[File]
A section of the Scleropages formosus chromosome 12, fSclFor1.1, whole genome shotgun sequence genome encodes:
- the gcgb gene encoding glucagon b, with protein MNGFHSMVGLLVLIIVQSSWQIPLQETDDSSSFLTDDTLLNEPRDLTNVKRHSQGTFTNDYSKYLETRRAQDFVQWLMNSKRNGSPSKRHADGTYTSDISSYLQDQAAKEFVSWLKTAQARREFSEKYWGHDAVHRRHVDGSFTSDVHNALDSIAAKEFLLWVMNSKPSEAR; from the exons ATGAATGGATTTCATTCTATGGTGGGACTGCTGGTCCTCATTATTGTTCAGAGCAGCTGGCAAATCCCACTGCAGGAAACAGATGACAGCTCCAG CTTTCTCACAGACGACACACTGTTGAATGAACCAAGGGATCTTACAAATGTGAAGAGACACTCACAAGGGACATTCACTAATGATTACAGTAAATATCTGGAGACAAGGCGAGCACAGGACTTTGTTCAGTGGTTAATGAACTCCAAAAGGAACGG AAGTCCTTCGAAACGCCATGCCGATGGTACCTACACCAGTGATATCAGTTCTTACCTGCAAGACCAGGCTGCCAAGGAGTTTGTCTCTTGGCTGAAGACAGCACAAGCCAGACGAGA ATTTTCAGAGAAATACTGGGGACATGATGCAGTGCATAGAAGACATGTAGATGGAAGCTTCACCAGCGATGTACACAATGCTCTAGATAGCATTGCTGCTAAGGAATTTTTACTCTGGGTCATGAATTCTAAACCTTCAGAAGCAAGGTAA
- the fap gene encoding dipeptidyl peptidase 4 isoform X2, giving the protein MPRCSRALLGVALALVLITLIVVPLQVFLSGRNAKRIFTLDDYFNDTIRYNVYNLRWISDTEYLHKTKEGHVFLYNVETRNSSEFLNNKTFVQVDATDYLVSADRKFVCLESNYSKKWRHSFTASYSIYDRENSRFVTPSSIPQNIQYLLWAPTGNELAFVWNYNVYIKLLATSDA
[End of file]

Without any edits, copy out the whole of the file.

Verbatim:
A section of the Scleropages formosus chromosome 12, fSclFor1.1, whole genome shotgun sequence genome encodes:
- the gcgb gene encoding glucagon b, with protein MNGFHSMVGLLVLIIVQSSWQIPLQETDDSSSFLTDDTLLNEPRDLTNVKRHSQGTFTNDYSKYLETRRAQDFVQWLMNSKRNGSPSKRHADGTYTSDISSYLQDQAAKEFVSWLKTAQARREFSEKYWGHDAVHRRHVDGSFTSDVHNALDSIAAKEFLLWVMNSKPSEAR; from the exons ATGAATGGATTTCATTCTATGGTGGGACTGCTGGTCCTCATTATTGTTCAGAGCAGCTGGCAAATCCCACTGCAGGAAACAGATGACAGCTCCAG CTTTCTCACAGACGACACACTGTTGAATGAACCAAGGGATCTTACAAATGTGAAGAGACACTCACAAGGGACATTCACTAATGATTACAGTAAATATCTGGAGACAAGGCGAGCACAGGACTTTGTTCAGTGGTTAATGAACTCCAAAAGGAACGG AAGTCCTTCGAAACGCCATGCCGATGGTACCTACACCAGTGATATCAGTTCTTACCTGCAAGACCAGGCTGCCAAGGAGTTTGTCTCTTGGCTGAAGACAGCACAAGCCAGACGAGA ATTTTCAGAGAAATACTGGGGACATGATGCAGTGCATAGAAGACATGTAGATGGAAGCTTCACCAGCGATGTACACAATGCTCTAGATAGCATTGCTGCTAAGGAATTTTTACTCTGGGTCATGAATTCTAAACCTTCAGAAGCAAGGTAA
- the fap gene encoding dipeptidyl peptidase 4 isoform X2, giving the protein MPRCSRALLGVALALVLITLIVVPLQVFLSGRNAKRIFTLDDYFNDTIRYNVYNLRWISDTEYLHKTKEGHVFLYNVETRNSSEFLNNKTFVQVDATDYLVSADRKFVCLESNYSKKWRHSFTASYSIYDRENSRFVTPSSIPQNIQYLLWAPTGNELAFVWNYNVYIKLLATSDA